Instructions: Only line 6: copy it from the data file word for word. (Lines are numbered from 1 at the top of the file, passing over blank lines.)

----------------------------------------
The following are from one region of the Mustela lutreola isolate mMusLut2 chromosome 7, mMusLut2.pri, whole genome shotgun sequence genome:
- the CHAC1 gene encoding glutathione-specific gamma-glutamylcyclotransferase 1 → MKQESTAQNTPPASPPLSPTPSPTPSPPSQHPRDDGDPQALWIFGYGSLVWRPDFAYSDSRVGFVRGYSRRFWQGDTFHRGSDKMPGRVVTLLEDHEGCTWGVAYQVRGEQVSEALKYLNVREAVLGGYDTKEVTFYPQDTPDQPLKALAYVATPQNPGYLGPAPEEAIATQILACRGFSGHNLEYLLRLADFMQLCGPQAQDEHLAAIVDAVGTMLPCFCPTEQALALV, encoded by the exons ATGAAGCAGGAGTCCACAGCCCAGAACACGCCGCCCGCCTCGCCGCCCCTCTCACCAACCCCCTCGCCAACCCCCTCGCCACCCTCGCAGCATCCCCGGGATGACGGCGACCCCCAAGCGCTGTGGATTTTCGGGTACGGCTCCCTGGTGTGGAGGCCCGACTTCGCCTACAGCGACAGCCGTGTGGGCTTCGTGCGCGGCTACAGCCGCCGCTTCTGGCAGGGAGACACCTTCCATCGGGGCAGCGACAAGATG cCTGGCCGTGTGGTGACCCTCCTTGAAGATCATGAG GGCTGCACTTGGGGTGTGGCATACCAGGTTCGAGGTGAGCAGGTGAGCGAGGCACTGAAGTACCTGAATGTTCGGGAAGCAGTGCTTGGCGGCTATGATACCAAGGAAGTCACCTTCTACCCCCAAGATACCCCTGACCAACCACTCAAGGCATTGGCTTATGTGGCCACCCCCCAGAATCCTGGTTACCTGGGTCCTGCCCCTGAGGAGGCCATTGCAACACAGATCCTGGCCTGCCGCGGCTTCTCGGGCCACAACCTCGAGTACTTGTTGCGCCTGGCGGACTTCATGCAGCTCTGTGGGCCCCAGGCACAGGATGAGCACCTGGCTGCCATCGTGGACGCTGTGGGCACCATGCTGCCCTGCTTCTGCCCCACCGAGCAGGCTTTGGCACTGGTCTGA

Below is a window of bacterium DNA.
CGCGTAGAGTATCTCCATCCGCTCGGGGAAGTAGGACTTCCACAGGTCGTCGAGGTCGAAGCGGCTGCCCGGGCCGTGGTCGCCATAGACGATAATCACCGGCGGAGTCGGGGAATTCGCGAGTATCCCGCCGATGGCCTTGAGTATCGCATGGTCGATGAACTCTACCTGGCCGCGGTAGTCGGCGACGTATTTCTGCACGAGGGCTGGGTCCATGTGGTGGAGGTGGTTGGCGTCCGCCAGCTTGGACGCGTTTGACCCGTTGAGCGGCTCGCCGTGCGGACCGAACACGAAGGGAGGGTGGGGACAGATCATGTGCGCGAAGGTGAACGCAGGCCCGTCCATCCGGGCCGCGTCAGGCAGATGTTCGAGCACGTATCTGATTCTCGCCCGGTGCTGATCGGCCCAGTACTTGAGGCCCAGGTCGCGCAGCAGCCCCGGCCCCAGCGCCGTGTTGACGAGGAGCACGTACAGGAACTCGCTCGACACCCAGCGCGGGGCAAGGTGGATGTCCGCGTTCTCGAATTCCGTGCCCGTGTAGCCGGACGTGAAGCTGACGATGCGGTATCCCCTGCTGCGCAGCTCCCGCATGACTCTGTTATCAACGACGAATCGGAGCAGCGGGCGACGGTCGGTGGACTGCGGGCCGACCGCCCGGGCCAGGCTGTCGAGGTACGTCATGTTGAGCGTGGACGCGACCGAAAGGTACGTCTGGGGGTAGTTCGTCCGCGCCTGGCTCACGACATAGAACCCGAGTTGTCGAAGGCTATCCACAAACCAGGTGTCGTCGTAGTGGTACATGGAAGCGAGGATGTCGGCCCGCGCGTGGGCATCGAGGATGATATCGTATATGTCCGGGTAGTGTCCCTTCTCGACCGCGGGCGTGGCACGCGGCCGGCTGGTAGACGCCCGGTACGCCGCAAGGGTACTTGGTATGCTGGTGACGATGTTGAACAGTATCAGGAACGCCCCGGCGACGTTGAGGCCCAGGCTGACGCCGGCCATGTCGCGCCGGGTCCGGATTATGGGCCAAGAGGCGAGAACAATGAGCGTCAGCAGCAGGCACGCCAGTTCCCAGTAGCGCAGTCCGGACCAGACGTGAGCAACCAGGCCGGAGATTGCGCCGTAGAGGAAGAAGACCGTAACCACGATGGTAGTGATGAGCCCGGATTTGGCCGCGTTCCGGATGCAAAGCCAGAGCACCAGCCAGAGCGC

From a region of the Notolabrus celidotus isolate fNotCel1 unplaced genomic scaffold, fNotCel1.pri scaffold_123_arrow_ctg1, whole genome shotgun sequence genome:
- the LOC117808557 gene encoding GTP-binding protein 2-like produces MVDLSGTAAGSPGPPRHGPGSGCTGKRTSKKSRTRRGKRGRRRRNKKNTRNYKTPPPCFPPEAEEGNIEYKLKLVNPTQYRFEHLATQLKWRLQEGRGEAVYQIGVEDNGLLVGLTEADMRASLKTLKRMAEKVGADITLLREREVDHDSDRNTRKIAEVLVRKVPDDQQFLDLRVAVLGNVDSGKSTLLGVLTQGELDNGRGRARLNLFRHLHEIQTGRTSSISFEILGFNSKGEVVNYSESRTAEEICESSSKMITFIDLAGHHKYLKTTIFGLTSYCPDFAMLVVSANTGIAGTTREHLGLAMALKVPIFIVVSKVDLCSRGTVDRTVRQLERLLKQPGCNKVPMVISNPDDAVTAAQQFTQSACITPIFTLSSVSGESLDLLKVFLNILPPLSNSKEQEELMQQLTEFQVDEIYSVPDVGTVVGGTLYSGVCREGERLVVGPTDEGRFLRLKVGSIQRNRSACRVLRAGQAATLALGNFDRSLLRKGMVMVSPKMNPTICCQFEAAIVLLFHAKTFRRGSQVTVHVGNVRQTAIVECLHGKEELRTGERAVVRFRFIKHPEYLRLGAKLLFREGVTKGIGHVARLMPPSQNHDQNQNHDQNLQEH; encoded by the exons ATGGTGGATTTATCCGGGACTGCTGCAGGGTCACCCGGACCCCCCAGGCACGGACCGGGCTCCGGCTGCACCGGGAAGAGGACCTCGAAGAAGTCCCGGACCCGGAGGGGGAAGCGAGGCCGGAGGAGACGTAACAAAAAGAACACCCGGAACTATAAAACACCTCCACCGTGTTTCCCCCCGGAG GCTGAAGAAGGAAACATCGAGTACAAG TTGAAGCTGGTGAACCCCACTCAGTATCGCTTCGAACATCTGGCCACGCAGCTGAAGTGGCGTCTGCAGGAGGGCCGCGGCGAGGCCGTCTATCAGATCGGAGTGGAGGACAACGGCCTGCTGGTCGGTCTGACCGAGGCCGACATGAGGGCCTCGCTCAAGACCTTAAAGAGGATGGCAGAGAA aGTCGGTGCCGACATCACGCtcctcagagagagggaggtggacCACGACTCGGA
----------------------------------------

- the LOC117808557 gene encoding GTP-binding protein 2-like produces MVDLSGTAAGSPGPPRHGPGSGCTGKRTSKKSRTRRGKRGRRRRNKKNTRNYKTPPPCFPPEAEEGNIEYKLKLVNPTQYRFEHLATQLKWRLQEGRGEAVYQIGVEDNGLLVGLTEADMRASLKTLKRMAEKVGADITLLREREVDHDSDRNTRKIAEVLVRKVPDDQQFLDLRVAVLGNVDSGKSTLLGVLTQGELDNGRGRARLNLFRHLHEIQTGRTSSISFEILGFNSKGEVVNYSESRTAEEICESSSKMITFIDLAGHHKYLKTTIFGLTSYCPDFAMLVVSANTGIAGTTREHLGLAMALKVPIFIVVSKVDLCSRGTVDRTVRQLERLLKQPGCNKVPMVISNPDDAVTAAQQFTQSACITPIFTLSSVSGESLDLLKVFLNILPPLSNSKEQEELMQQLTEFQVDEIYSVPDVGTVVGGTLYSGVCREGERLVVGPTDEGRFLRLKVGSIQRNRSACRVLRAGQAATLALGNFDRSLLRKGMVMVSPKMNPTICCQFEAAIVLLFHAKTFRRGSQVTVHVGNVRQTAIVECLHGKEELRTGERAVVRFRFIKHPEYLRLGAKLLFREGVTKGIGHVARLMPPSQNHDQNQNHDQNLQEH; encoded by the exons ATGGTGGATTTATCCGGGACTGCTGCAGGGTCACCCGGACCCCCCAGGCACGGACCGGGCTCCGGCTGCACCGGGAAGAGGACCTCGAAGAAGTCCCGGACCCGGAGGGGGAAGCGAGGCCGGAGGAGACGTAACAAAAAGAACACCCGGAACTATAAAACACCTCCACCGTGTTTCCCCCCGGAG GCTGAAGAAGGAAACATCGAGTACAAG TTGAAGCTGGTGAACCCCACTCAGTATCGCTTCGAACATCTGGCCACGCAGCTGAAGTGGCGTCTGCAGGAGGGCCGCGGCGAGGCCGTCTATCAGATCGGAGTGGAGGACAACGGCCTGCTGGTCGGTCTGACCGAGGCCGACATGAGGGCCTCGCTCAAGACCTTAAAGAGGATGGCAGAGAA aGTCGGTGCCGACATCACGCtcctcagagagagggaggtggacCACGACTCGGA